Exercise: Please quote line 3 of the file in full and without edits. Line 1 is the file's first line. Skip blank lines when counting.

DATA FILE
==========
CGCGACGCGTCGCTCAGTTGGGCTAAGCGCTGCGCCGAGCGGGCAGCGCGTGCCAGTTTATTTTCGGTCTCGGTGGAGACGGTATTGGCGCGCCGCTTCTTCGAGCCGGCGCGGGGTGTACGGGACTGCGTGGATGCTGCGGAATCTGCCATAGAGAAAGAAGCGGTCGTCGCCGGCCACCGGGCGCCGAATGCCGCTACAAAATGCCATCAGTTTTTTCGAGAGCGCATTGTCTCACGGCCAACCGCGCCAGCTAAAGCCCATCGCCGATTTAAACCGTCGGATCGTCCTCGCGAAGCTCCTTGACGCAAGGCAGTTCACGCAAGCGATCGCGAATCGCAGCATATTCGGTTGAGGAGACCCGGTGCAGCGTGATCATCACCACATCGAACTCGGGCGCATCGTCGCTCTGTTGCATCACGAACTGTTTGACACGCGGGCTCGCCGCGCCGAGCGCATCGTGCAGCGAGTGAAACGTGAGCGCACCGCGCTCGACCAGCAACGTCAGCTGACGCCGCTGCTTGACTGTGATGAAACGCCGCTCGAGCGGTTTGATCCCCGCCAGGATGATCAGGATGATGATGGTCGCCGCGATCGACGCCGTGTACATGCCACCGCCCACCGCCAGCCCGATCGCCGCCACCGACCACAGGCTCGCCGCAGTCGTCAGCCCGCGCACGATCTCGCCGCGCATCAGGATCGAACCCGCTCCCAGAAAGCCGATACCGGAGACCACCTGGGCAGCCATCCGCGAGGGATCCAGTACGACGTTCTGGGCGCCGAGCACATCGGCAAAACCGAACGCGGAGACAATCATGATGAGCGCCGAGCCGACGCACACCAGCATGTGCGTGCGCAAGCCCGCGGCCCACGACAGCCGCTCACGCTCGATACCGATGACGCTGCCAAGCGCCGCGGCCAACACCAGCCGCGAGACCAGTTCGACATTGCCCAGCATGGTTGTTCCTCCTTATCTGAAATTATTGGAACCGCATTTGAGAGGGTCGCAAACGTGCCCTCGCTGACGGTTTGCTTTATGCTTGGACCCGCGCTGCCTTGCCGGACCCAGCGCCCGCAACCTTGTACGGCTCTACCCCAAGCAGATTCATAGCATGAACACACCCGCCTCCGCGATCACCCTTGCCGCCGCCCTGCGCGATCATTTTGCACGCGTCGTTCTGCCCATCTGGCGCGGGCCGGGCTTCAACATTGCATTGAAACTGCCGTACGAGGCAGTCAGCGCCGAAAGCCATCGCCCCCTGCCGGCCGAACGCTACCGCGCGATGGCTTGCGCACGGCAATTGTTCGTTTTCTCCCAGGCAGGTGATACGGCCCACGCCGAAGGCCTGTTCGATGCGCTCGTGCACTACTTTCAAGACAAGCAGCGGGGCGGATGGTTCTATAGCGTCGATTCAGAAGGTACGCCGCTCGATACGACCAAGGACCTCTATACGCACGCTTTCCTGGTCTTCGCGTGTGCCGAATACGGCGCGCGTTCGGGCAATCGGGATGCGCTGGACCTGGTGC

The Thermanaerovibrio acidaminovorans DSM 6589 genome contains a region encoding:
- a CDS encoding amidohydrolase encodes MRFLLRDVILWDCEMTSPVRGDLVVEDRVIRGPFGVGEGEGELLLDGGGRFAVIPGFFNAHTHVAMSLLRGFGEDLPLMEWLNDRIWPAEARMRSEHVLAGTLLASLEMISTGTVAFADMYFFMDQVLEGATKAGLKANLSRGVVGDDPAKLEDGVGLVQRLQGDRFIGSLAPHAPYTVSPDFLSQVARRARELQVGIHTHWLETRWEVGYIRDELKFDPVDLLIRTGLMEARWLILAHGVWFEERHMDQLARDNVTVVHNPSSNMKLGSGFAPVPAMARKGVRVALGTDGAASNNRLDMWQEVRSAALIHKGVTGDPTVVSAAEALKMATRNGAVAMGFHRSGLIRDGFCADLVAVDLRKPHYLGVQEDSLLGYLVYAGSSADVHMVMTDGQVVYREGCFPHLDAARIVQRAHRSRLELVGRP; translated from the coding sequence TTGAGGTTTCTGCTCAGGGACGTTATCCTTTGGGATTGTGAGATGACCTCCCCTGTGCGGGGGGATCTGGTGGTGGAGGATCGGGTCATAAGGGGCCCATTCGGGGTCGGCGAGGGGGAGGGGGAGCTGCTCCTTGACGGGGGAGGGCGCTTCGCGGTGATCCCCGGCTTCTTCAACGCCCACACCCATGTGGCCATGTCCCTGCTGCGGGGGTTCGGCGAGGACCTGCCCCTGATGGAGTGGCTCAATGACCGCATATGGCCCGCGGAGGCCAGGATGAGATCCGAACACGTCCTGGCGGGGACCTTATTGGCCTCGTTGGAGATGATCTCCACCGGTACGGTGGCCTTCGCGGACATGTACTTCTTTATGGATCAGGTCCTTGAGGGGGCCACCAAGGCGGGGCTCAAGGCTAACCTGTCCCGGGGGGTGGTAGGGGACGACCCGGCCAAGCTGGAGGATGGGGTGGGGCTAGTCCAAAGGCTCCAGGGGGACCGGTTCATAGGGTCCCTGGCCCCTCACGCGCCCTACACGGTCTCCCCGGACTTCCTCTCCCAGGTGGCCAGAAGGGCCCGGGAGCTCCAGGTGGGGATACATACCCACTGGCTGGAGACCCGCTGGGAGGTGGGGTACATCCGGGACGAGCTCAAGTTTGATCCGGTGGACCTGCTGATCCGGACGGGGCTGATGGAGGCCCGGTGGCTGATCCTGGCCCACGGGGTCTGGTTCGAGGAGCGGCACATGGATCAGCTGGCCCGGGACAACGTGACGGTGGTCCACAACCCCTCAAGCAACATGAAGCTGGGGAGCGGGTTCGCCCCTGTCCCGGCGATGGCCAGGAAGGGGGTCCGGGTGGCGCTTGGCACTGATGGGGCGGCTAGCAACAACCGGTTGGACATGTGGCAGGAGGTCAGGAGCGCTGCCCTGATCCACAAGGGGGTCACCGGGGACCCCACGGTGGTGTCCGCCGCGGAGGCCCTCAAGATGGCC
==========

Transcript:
- a CDS encoding amidohydrolase encodes MRFLLRDVILWDCEMTSPVRGDLVVEDRVIRGPFGVGEGEGELLLDGGGRFAVIPGFFNAHTHVAMSLLRGFGEDLPLMEWLNDRIWPAEARMRSEHVLAGTLLASLEMISTGTVAFADMYFFMDQVLEGATKAGLKANLSRGVVGDDPAKLEDGVGLVQRLQGDRFIGSLAPHAPYTVSPDFLSQVARRARELQVGIHTHWLETRWEVGYIRDELKFDPVDLLIRTGLMEARWLILAHGVWFEERHMDQLARDNVTVVHNPSSNMKLGSGFAPVPAMARKGVRVALGTDGAASNNRLDMWQEVRSAALIHKGVTGDPTVVSAAEALKMATRNGAVAMGFHRSGLIRDGFCADLVAVDLRKPHYLGVQEDSLLGYLVYAGSSADVHMVMTDGQVVYREGCFPHLDAARIVQRAHRSRLELVGRP; translated from the coding sequence TTGAGGTTTCTGCTCAGGGACGTTATCCTTTGGGATTGTGAGATGACCTCCCCTGTGCGGGGGGATCTGGTGGTGGAGGATCGGGTCATAAGGGGCCCATTCGGGGTCGGCGAGGGGGAGGGGGAGCTGCTCCTTGACGGGGGAGGGCGCTTCGCGGTGATCCCCGGCTTCTTCAACGCCCACACCCATGTGGCCATGTCCCTGCTGCGGGGGTTCGGCGAGGACCTGCCCCTGATGGAGTGGCTCAATGACCGCATATGGCCCGCGGAGGCCAGGATGAGATCCGAACACGTCCTGGCGGGGACCTTATTGGCCTCGTTGGAGATGATCTCCACCGGTACGGTGGCCTTCGCGGACATGTACTTCTTTATGGATCAGGTCCTTGAGGGGGCCACCAAGGCGGGGCTCAAGGCTAACCTGTCCCGGGGGGTGGTAGGGGACGACCCGGCCAAGCTGGAGGATGGGGTGGGGCTAGTCCAAAGGCTCCAGGGGGACCGGTTCATAGGGTCCCTGGCCCCTCACGCGCCCTACACGGTCTCCCCGGACTTCCTCTCCCAGGTGGCCAGAAGGGCCCGGGAGCTCCAGGTGGGGATACATACCCACTGGCTGGAGACCCGCTGGGAGGTGGGGTACATCCGGGACGAGCTCAAGTTTGATCCGGTGGACCTGCTGATCCGGACGGGGCTGATGGAGGCCCGGTGGCTGATCCTGGCCCACGGGGTCTGGTTCGAGGAGCGGCACATGGATCAGCTGGCCCGGGACAACGTGACGGTGGTCCACAACCCCTCAAGCAACATGAAGCTGGGGAGCGGGTTCGCCCCTGTCCCGGCGATGGCCAGGAAGGGGGTCCGGGTGGCGCTTGGCACTGATGGGGCGGCTAGCAACAACCGGTTGGACATGTGGCAGGAGGTCAGGAGCGCTGCCCTGATCCACAAGGGGGTCACCGGGGACCCCACGGTGGTGTCCGCCGCGGAGGCCCTCAAGATGGCC